First they oppress indigenous
hunters by taking away their ancestral rights to hunt.
Then they offer to substitute the economic loss by bring wealthy killers from
That is neo-colonial oppression and par excellance!
hunting will transform the north
Story by WYCLIFFE MUGA /JUST A MINUTE
Publication Date: 10/8/2005
If you have travelled by bus from
Mombasa to Lamu, one of the sights that may have startled you as you traversed
Tana River District, is that of passengers alighting at some point and walking
off into one of the most desolate landscapes in the country.
On every side, as far as the eye
can see, there is nothing but empty dry plains, with hardly any trees; no road
or even a footpath in the direction in which the passenger is heading; and
indeed no sign of human habitation.
When such a passenger gets off,
you cannot help wondering: How did they know the right stop, seeing as there
are no distinguishing features to mark out this place from the miles of
similar landscape we have been travelling through for the past hours? Where
are they going, and how many kilometres away is the village?
If you have been to Tana River
District, then you are unlikely to feel sympathy for anyone from Western or
Nyanza province, complaining that their area has been neglected by the
Government, and that roads so poorly maintained, that transport is a problem.
That matatu owners have withdrawn their vehicles, and when they travel home by
public transport, they suffer the indignity of being transported for the last
few kilometres by "boda boda" cyclists.
In all this, there seems to be a
consensus that the failure to create infrastructure is one of the biggest
failings of the Kibaki administration – second only to the failure to end
grand corruption. It is common to read references in the media of the need for
the Government to "provide infrastructure so as to encourage new
But there is a fundamental
question here: Does infrastructure lead to new investment? Or does the
potential for new investment guarantee the creation of adequate infrastructure?
To understand this clearly,
consider the proposed mining of titanium in Kwale District by the Canadian
company, Tiomin Resources.
It was not the presence of
infrastructure that led Tiomin to decide to mine titanium in Kwale. Indeed the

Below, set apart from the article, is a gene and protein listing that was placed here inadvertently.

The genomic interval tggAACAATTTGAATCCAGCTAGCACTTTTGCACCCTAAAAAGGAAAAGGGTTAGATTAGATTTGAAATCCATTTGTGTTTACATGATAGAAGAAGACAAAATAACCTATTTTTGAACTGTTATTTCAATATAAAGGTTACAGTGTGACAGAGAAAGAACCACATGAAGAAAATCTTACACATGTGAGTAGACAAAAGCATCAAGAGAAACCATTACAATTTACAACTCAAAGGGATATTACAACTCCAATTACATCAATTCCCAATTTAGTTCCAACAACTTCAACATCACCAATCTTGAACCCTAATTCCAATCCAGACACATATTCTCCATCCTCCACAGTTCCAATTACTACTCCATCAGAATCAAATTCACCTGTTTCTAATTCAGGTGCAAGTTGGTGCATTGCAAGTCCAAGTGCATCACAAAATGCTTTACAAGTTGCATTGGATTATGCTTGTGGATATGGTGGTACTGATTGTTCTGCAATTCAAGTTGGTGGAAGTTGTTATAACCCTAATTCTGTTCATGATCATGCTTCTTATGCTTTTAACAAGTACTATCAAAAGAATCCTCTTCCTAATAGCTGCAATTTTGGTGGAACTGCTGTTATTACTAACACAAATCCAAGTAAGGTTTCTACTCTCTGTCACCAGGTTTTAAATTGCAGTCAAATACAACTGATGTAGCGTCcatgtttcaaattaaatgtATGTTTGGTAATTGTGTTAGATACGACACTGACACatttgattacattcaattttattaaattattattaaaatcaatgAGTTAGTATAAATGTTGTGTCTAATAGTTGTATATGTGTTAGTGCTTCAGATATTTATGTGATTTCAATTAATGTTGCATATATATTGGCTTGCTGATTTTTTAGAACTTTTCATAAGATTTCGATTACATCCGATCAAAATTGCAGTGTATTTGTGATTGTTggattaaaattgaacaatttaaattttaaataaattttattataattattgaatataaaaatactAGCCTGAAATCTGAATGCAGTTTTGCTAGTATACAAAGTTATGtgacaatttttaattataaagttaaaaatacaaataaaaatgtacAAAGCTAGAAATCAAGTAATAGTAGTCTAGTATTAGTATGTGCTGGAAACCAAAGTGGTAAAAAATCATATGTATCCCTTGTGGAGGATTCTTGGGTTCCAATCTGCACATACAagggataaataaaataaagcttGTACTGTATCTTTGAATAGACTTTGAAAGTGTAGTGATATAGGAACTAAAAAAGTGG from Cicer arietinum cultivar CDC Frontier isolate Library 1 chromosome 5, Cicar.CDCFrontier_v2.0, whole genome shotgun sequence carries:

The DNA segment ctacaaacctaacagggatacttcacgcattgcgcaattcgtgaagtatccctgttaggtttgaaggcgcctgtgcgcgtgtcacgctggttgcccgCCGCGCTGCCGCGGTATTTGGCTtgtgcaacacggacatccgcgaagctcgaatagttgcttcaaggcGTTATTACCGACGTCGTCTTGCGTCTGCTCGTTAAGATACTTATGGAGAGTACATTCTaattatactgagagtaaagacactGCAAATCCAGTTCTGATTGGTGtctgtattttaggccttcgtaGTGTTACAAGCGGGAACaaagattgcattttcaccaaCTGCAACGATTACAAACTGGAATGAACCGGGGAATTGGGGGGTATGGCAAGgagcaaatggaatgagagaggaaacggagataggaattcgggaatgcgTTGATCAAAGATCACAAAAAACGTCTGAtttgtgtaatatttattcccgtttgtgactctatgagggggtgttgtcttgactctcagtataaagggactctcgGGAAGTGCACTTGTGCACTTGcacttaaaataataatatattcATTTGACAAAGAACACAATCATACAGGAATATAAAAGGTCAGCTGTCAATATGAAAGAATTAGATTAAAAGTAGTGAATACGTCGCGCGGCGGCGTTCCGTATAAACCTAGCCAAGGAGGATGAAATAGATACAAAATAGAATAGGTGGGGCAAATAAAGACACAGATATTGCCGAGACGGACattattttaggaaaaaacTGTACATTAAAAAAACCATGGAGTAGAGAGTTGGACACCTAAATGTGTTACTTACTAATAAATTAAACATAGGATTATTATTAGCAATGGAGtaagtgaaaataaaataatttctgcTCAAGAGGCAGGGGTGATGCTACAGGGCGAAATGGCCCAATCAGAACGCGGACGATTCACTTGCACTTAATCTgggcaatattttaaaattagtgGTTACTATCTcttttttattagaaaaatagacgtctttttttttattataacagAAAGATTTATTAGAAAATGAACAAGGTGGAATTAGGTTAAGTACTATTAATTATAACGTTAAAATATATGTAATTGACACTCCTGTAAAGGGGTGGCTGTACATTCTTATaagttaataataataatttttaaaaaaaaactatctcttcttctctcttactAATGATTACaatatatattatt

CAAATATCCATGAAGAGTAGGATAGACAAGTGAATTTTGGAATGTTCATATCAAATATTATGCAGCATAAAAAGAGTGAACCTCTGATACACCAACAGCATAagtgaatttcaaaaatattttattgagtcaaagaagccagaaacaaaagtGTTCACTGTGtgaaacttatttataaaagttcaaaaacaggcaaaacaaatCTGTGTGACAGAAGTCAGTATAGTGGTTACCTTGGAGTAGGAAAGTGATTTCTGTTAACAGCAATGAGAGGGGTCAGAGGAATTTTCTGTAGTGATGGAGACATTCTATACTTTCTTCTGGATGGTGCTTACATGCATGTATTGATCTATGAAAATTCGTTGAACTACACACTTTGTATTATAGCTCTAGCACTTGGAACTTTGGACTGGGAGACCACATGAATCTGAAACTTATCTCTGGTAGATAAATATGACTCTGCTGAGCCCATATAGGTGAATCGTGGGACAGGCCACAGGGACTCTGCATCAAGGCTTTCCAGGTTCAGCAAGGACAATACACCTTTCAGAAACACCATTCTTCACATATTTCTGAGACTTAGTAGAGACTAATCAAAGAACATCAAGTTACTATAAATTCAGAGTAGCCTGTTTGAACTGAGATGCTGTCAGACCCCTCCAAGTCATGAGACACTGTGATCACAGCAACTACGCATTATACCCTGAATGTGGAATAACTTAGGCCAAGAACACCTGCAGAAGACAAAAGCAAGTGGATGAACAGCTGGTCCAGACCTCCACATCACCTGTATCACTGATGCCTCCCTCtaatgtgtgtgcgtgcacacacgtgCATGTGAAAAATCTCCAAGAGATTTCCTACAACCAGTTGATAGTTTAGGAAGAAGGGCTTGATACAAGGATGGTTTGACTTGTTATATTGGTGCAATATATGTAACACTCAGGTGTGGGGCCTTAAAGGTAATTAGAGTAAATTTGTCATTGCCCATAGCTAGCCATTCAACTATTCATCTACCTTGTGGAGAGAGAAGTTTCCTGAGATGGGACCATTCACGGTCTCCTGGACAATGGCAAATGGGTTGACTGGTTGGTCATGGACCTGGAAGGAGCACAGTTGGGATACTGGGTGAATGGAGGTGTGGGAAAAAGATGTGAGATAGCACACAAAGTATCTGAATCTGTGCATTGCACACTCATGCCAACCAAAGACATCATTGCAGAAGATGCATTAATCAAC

interior of Kwale hardly has any infrastructure to speak of.
Rather, it is the presence of
titanium – a valuable natural resource – that will lead to the creation of
infrastructure in due course, once the mining begins.
And many other examples can be
given to prove that sometimes the creation of infrastructure is a consequence
of investment, rather than the existence of infrastructure being a
precondition for investment.
This leads me to the central point
I seek to make, about the potential for regulated sport hunting to transform
the remote and desolate places like Tana River, Marsabit, and other parts of
northern Kenya. But first let me give a little background.
During the recent massacres in
Marsabit, I raised the point that a revival of recreational hunting within the
tourism sector, offered one of the few possibilities for generating tax income
for the Government in that part of the country.
And that once the Government
starts to collect money annually from sport hunting in the area, it would have
no excuse not to provide essential services to the local people, who, it is
generally acknowledged, have a different lifestyle from those in other parts
of the country.
These revenues would serve to fund
wildlife conservation in that region as well, for the aim in sport hunting is
not to deplete wildlife populations, but rather to sustain them so that the
resource can be utilised indefinitely.
In response to this column, I
received a letter from the army of European and American "animal welfare"
activists, who rarely fail to respond harshly to any suggestion that sport
hunting might be re-introduced in Kenya.
Indeed until you have written on
this subject, it is impossible to appreciate the extent to which many
foreigners see us Kenyans as mere custodians of the animals found within our
borders which – as far as these foreigners are concerned – belong to all
mankind, and should not be utilised by any Kenyan communities for economic
This particular reader wanted to
know how I proposed to ensure that the rich hunters who visited northern Kenya
would be safe in "that most inhospitable and dangerous place." His
remarks suggested he knew Kenya quite well.
Well, the answer is that it is
actually the regular presence of wealthy hunters in that area, which will
necessarily lead to far-reaching improvements in security. Those investors who
had the good fortune to successfully bid for concessions to hunting blocks
created in that area would be the first to work (and spend money) towards this
However distasteful this may be to
those who value animal life more than the lives and the welfare of human
beings, the fact is that opportunity to invest in sport hunting tourism in
northern Kenya, would guarantee that infrastructure, services and security
And a strong case can be made that
this is probably the only way in which security and infrastructure could be
brought to that part of the country.
So, irrespective of the political
calculus that lies behind the Government’s recent populist decisions in
relation to various communities in the Rift Valley, this might be the time for
the residents of northern Kenya to push the case for the one solution to their
problems that can be effected by the mere stroke of a presidential or
With the Government seemingly
dedicated to appeasing every single minority group that had previously been
neglected, this is the time for the leaders from that vast arid zone to demand
a repeal of the ban on sport hunting in Kenya.